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Logo bar of the Alaska Public Lands Information Center which are located in Anchorage, Fairbanks, Tok and Ketchikan
The Northern Lights over Fairbanks
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Aurora Borealis
 

Lights in Motion: Aurora of Denali (Watch Fullscreen HD)

Note: This Embedded video resides on the official Denali National Park YouTube channel

Aurora Borealis displaying colors red to yellow to green over homes in alaska
NOAA
Aurora Borealis

The Northern Lights
The Northern Lights and Aurora Borealis are names for a phenomenon that technically occurs all around the world, but specifically refers to visible lights usually seen only in the northernmost parts of the world. The Northern Lights are truly a mystifying spectacle, dazzling both visitor and resident alike with their bright colors, wispy movements, and the sheer brilliance and presence they have in the skies.




Time lapse of the aurora in Fairbanks by Josh Spice, Park Ranger at the Fairbanks Alaska Centers, in September, 2011.

The Science Behind it
The Northern Lights certainly can seem a bit alien at times, and many stories assign them some sort of mystical origin. In actuality, they begin at the sun. What one is seeing while watching the beautiful green, red, or blue lights is charged particles (typically electrons, but occasionally protons as well) colliding with the gases in our atmosphere. The resulting aurora's color depends on which gas the particles collide with. Blue aurora results from a collision with molecular nitrogen, Green with molecular oxygen, and Red comes from a collision with atomic oxygen, which only exists very high in our atmosphere. These charged particles are shed by the sun during sun spot activity, which means Aurora frequencies are vastly increased whenever there is high sunspot activity.

Though there is an understanding of their origins, there is still very much that we don't understand about the Northern Lights. For instance, during particularly intense Auroral activity, certain parts of the world might experience electronic equipment malfunctions, and can suffer massive power outages. On the other hand, Auroral activity can actually help electronic gear depending on where you're located. Many transmitting devices can function off of Auroral currents alone, such as radios and phones. In other words, these electronics can run off of AURORA POWER.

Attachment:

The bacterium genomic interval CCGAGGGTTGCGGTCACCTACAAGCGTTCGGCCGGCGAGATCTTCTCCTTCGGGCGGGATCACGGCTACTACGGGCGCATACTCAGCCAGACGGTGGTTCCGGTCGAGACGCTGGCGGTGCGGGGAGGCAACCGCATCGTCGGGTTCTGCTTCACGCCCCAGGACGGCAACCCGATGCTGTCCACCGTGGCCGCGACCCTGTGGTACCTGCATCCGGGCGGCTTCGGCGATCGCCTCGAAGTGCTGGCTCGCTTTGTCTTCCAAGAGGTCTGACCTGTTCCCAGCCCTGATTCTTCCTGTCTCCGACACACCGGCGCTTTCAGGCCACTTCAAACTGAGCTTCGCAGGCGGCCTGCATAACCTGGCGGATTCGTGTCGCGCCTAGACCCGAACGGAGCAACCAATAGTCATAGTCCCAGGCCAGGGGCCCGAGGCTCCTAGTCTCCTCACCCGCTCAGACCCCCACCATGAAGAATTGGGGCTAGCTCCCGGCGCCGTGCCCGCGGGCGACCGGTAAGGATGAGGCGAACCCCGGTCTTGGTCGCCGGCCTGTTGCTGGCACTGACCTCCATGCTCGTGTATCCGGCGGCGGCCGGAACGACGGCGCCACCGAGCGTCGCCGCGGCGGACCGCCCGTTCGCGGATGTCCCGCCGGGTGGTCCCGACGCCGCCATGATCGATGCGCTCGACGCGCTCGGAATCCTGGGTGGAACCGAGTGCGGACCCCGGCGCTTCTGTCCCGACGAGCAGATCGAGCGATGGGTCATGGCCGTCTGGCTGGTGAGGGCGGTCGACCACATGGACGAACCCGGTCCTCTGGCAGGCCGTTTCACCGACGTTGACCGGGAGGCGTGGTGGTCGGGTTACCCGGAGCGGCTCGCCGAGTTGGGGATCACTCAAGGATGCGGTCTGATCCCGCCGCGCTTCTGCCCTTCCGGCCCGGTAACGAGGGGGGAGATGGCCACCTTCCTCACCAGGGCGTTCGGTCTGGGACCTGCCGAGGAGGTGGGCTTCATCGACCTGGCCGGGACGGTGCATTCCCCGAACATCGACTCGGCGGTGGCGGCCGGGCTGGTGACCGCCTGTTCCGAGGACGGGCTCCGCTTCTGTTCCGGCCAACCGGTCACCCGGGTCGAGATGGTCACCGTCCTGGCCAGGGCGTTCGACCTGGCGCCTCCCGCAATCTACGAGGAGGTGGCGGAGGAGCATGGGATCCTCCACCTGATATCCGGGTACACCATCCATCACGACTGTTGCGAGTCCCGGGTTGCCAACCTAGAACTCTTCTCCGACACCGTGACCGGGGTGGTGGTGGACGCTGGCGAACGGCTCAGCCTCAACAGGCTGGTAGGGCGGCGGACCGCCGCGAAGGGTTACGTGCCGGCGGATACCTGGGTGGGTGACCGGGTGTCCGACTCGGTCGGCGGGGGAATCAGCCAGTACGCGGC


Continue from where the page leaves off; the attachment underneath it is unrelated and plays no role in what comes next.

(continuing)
A famous instance of this occurred on September 2, 1859, when two telegraph operators (one in Boston, the other in Portland, Maine) had a conversation for approximately two hours without the use of any power source other than that of the Auroral activity.

In Mythology
Myths and stories in cultures around the world speculate the origins of the Northern Lights. Many different people believed that the Northern Lights were the spirits of the dead dancing in the heavens. Native cultures tell tales of people who whistled at the lights and were taken away by them. In older Norse cultures, the lights were thought to be the trails of various gods and goddesses traveling in the sky. Early Roman mythology identified the Aurora as the glow from strange other-worldly caves in the sky.

Check out the Geophysical Institute's Aurora Forecast at
http://www.gedds.alaska.edu/AuroraForecast/default.asp

You can learn more about the science of the Northern Lights at the NASA website

 

Please enjoy this brief educational video about Northern Lights made especially for kids at
http://alaskacenters.gov/aurora-information.cfm



Note: This Embedded video resides on the official NASA YouTube channel



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Forests only cover about 37 percent of Alaska's land area, but one large part of this forest coverage is the taiga, which is Russian for 'little sticks.' Also known as the boreal forest, it is the largest terrestrial biome on the planet, is circumboreal, and contains most of the world's trees.